Is Your Old Garage Door a Security Risk?

You’ve invested a lot of time and money into securing your home. You’ve purchased and installed your own video monitoring system, so you can check in on your property anytime and anywhere. You’ve hidden your spare key in the most secret place possible. And you’ve trained your dog to bark loudly at strangers, so you always know when someone comes to call.

But in your preparations, did you ever stop to check your garage?

Although your garage door seems sturdy with its solid metal panels, it can be one of the most vulnerable points in your house. If you have an older garage door, opening system, or locking mechanism, your home may be vulnerable to break-ins and theft.

Old Doors Have Weakened Panels

Although lifespan varies depending on manufacturers and materials, the average garage door and its opening system last about 10 to 15 years. Even if you properly maintain your door, sooner or later the torsion springs will break or the door tracks will crack. Over time, the panels themselves weaken and become easy to manipulate.

The panels in particular pose a security threat, as thieves can push in the door to create small, but workable gaps. With a wide enough gap, your burglar can slide in a coat hanger or similar metal wire and hook the emergency release latch, manually opening the door.

Although you can prevent this kind of break-in by securing the emergency release lever with a zip tie, you should ultimately invest in a newer garage door with reinforced steel.

Older Systems Are Easier to Hack

In the past, garage door manufacturers relied on 8 to 12 dip switches to program their door openers. These switches had approximately 256 to 4,096 available codes, so the chances of your neighbor having the same code were slim.

However, some thieves have created wireless remotes from Mattel toys (the discontinued IM_ME) that can test every possible combination available. In just a few seconds, a burglar could open your door and walk inside just as easily as if he had pressed the button on your garage door opener.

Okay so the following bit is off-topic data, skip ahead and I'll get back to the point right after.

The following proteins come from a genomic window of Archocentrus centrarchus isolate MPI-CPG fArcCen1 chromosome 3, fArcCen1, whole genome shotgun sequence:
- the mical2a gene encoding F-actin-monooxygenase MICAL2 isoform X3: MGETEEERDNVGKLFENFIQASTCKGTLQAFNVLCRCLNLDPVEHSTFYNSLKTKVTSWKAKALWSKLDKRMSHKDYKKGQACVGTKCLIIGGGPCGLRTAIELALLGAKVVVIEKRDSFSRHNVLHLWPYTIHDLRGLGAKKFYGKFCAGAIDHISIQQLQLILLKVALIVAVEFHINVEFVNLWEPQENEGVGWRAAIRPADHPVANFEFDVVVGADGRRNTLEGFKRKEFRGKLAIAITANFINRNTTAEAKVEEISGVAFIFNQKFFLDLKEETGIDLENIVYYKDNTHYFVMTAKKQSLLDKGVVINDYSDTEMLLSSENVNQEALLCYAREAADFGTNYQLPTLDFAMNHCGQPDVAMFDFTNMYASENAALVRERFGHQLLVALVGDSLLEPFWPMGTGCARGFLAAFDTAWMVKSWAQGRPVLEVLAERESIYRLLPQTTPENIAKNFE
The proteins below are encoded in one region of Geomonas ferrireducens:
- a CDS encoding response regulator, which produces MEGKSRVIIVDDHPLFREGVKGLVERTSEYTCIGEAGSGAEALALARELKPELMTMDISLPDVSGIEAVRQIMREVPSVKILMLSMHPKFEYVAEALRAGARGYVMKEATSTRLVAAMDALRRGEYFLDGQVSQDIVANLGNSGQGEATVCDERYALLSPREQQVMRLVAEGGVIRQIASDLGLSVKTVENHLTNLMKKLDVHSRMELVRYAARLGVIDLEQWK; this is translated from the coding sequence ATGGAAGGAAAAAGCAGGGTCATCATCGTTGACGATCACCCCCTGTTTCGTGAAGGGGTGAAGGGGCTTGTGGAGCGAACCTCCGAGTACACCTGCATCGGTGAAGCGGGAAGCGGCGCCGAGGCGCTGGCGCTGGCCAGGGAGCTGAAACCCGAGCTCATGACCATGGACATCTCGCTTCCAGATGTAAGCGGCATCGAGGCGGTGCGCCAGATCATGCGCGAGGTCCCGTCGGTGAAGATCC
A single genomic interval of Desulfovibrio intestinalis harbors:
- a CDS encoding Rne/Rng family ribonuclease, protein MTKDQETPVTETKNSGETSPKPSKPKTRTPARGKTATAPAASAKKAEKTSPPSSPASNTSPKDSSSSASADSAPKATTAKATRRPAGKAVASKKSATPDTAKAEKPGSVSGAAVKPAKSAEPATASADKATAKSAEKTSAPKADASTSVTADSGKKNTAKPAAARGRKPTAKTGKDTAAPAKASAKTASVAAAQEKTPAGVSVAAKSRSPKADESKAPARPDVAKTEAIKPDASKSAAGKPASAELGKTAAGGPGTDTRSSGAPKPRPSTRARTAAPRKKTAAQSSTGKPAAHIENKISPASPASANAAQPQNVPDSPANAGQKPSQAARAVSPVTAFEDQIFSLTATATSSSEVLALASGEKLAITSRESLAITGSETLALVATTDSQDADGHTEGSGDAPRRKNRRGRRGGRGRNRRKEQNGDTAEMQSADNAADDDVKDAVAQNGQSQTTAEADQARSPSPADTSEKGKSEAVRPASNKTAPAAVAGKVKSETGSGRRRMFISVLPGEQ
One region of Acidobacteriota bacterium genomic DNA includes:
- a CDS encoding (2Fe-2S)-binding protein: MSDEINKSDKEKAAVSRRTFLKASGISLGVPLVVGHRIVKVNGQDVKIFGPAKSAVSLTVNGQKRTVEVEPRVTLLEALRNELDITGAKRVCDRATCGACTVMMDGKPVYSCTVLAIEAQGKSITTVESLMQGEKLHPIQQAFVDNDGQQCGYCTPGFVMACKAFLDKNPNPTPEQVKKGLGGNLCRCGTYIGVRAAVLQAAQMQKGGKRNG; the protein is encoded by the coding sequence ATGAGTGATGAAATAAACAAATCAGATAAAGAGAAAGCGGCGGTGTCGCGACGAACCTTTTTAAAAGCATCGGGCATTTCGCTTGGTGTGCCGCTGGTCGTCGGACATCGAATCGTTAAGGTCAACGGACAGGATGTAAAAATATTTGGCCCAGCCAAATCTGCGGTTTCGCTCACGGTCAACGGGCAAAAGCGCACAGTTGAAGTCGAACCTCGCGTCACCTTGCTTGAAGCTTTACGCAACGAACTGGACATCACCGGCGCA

If your garage door relies on this old fixed code method, you should talk to a professional about upgrading your system to a rolling code. Rolling code doors change their combination every time you press the button to open your door. And with billions of possible code combinations, your garage door has a much smaller risk of a break-in.

Old Locks Are Simple to Pick

Many older garage doors feature a T-handle or L-shaped lock on the outside panel. You can use this mechanism to secure your garage door from the outside, preventing unwanted guests from opening your door, even if your system does rely on a fixed code.

Unfortunately, these T-locks are among the most basic security methods, with just a few wafer tumblers standing between your home and a break-in. An experienced thief can pick these locks in just a few minutes with few bent paperclips or bobby pins.

To enhance security, you’ll want to invest in a garage door with a sliding bolt lock. These sliding bolts don’t rely on cylinders and tumblers, and they jut out several inches past the door rail, making them difficult to grab and manipulate with a coat hanger wire.

If you feel particularly nervous about break-ins and theft, you can further secure these sliding bolt locks with a padlock at the end of the device.

Upgrade Your Door to Improve Security

Older garage doors have multiple weak points and several ways to work around or damage their security mechanisms. If you want to deter thieves and protect your home, call on a garage door expert to install a newer, stronger door and system.